Mary Kay Andrews is the queen of writing mysteries that take us to the South and often to the beach. In “The Newcomer,” we travel from New York to Treasure Island, Florida, a small beachside town near St. Petersburg. When Letty grabs her niece and flees the city, she heads south. In the bottom of her sister’s go-bag is an article, “Florida’s Hidden Gems: Four Family Motels You’ll Want to Discover,” and one in particular is circled, The Murmuring Surf Motel. That’s where Letty and Maya go because Letty is determined to fulfill the promise she made her sister. Her sister had worried that her ex-boyfriend would kill her. She made Letty promise that if anything happened to her, Letty would take the go-bag and Maya and flee.
While Letty and her sister, Tanya, had a roller-coaster relationship, Letty loves her niece and will do anything to protect the four-year-old. But the Murmuring Surf Motel is filled with senior citizens who aren’t thrilled with the newcomers. These are people who have visited the hotel for decades, and they don’t do well with change. There is also the fact that when the pair arrive, there are no vacancies. But Letty lets Maya work her charming magic, and Ava, the owner of the motel, decides that if they can clean up the storage room, they can stay there.
In the meantime, Letty is wanted for the kidnapping of her niece, and Tanya’s ex-boyfriend, who is also Maya’s father, is worried that Letty knows too much about his shady business dealings. Ava’s handsome son is the local detective, and he’s around far too much and asks too many questions, in Letty’s opinion. She tries to keep her head low while also searching for clues about what really happened to her sister.
As with all of Andrews’ novels, we are hooked from the first page. The descriptions of the setting draw us in, especially those of us who have vacationed in Florida. We can hear the car bumping over the oyster-shell driveway, and we can see the “yellowing fronds of a huge palm tree.” We can also picture the motel, small and modest, with its sign that features “neon-blue waves, waving green palms and pink lettering” that flashes on and off.
Although the story is mostly told from Letty’s point of view, we also fall just a bit in love with Joe, Ava’s son. He’s honest and caring, and although he knows that Letty is on the run, he’s not willing to turn her in. And then there’s Letty, a truly admirable character. She’s had a rough life with an uncaring mother who basically left Letty and Tanya to raise themselves. There was no college, no career track, and the only caring people in their lives were their grandparents, who lived halfway across the country. Letty’s life had been struggling to pay for an apartment in NYC by waitressing and finding other jobs after an unsuccessful attempt to make it in acting. But in spite of her humble beginnings and her lack of an education, she is determined to make it on her own. She makes it quite clear that she doesn’t need rescuing by anyone and that she can stand on her own two feet.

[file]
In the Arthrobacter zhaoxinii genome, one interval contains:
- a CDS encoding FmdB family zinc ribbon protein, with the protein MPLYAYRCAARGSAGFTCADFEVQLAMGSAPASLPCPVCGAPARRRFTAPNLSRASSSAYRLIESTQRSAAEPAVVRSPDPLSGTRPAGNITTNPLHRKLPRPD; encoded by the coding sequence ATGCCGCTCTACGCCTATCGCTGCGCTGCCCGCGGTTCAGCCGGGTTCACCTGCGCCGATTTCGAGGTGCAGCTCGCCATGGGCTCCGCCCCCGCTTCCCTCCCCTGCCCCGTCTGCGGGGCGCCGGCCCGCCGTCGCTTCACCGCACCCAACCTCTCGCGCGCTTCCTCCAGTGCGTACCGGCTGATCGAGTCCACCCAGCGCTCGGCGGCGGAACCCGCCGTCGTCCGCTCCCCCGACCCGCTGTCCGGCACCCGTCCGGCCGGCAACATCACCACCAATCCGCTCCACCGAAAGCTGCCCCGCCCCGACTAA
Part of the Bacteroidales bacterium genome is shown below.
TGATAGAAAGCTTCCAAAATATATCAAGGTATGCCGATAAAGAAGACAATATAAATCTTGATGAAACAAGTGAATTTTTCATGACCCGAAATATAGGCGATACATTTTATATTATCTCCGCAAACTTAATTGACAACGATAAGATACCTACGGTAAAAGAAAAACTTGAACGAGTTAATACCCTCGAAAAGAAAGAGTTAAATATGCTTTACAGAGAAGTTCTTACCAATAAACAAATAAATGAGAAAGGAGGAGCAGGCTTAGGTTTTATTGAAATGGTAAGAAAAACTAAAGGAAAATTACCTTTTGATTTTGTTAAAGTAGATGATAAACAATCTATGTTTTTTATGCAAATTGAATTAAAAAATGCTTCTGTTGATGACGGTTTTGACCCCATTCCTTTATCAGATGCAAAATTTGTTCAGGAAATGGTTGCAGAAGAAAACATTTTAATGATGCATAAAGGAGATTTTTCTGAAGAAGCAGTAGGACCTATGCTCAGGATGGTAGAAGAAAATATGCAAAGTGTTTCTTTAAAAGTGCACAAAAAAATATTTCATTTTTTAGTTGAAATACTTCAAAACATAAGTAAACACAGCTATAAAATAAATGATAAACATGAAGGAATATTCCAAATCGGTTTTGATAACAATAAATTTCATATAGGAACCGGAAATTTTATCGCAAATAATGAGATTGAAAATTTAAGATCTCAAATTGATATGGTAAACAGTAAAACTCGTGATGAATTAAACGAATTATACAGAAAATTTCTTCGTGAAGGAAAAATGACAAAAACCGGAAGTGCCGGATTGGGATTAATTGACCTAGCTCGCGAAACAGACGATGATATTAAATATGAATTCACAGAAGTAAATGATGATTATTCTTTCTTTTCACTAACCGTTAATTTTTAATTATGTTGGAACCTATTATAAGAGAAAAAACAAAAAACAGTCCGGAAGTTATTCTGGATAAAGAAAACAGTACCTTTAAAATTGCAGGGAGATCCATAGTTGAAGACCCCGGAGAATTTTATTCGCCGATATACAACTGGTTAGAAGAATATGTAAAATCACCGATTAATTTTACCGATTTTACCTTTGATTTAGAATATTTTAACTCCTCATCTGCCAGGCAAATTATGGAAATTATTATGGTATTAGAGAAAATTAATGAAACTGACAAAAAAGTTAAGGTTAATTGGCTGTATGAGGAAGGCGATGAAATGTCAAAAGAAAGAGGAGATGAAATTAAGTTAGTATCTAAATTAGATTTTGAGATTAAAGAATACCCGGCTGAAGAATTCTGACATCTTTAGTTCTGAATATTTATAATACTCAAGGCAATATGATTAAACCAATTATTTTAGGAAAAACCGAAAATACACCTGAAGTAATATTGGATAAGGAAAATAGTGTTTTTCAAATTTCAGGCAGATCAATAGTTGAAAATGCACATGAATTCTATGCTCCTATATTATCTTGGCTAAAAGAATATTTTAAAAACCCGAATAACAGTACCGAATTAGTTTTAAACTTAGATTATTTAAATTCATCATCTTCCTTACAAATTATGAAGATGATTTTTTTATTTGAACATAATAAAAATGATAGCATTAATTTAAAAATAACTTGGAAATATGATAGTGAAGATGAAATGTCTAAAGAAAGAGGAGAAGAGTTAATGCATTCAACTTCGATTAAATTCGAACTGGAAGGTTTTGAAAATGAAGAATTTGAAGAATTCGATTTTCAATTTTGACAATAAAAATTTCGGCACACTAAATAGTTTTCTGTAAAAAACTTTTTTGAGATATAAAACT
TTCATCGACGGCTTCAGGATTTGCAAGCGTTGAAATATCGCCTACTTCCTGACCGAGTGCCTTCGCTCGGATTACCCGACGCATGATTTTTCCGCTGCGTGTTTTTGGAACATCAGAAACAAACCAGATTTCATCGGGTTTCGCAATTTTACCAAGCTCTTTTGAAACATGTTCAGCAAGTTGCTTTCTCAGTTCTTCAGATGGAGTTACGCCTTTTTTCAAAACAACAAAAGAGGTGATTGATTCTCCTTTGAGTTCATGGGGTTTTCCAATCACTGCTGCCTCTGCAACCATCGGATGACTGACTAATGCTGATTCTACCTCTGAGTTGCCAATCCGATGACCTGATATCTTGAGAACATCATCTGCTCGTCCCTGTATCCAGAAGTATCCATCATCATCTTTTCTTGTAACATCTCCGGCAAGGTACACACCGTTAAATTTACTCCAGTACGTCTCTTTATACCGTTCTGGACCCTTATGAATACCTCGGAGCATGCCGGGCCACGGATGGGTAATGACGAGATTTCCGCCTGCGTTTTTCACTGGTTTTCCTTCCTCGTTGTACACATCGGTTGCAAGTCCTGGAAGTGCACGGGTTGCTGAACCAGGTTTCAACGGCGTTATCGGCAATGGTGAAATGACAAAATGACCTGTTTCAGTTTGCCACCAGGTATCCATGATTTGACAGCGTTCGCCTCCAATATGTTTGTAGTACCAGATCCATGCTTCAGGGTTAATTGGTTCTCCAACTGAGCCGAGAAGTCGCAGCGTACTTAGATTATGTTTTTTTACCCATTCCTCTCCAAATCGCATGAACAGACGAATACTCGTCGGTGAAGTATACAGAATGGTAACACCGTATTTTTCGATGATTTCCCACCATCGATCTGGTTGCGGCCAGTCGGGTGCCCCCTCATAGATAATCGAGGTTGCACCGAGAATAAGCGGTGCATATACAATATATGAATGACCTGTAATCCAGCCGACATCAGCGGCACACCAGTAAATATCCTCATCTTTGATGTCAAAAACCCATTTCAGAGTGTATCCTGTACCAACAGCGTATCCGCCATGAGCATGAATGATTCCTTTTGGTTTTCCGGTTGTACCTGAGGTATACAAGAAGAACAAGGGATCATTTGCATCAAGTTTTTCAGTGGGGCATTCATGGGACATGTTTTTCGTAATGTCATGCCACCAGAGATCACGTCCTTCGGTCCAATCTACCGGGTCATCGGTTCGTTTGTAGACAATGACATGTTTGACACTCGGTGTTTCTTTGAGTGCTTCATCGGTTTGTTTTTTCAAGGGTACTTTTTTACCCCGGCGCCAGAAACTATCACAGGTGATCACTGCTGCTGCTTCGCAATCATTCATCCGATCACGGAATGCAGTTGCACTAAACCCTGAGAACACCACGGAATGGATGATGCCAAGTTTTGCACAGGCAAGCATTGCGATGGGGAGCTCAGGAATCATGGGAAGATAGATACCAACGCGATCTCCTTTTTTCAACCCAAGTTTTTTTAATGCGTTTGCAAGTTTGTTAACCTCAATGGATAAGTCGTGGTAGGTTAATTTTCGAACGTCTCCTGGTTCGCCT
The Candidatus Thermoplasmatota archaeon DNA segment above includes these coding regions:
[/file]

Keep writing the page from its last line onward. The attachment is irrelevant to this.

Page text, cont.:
Andrews also presents us with two suspects who might have murdered the flighty, slightly amoral Tanya, who was arrested in Florida for helping two men con senior citizens out of their antiques and jewelry. Tanya, who was determined to make her ex-boyfriend Evan pay for everything she wanted. Tanya, who—although unlikable—didn’t deserve to die.
You’ll find you really want to know who did the dirty deed and you’ll want to know if Letty gets a happy-ever-after. You’ll enjoy meeting the realistic, quirky, sometimes curmudgeonly senior citizens who inhabit the motel and who eventually become the family that Letty and Maya lack. It’s a mystery, a romance, and a paean to the small family motels that are disappearing from the Florida coast and being replaced by high rises that have no character and no charm. Take a break this summer and travel through the pages to the coast. You’ll feel the salty breeze in your face and vicariously enjoy the breathtaking sunsets over the gulf. It’s a trip worth taking.
Please note: This review was first posted on Bookreporter.com.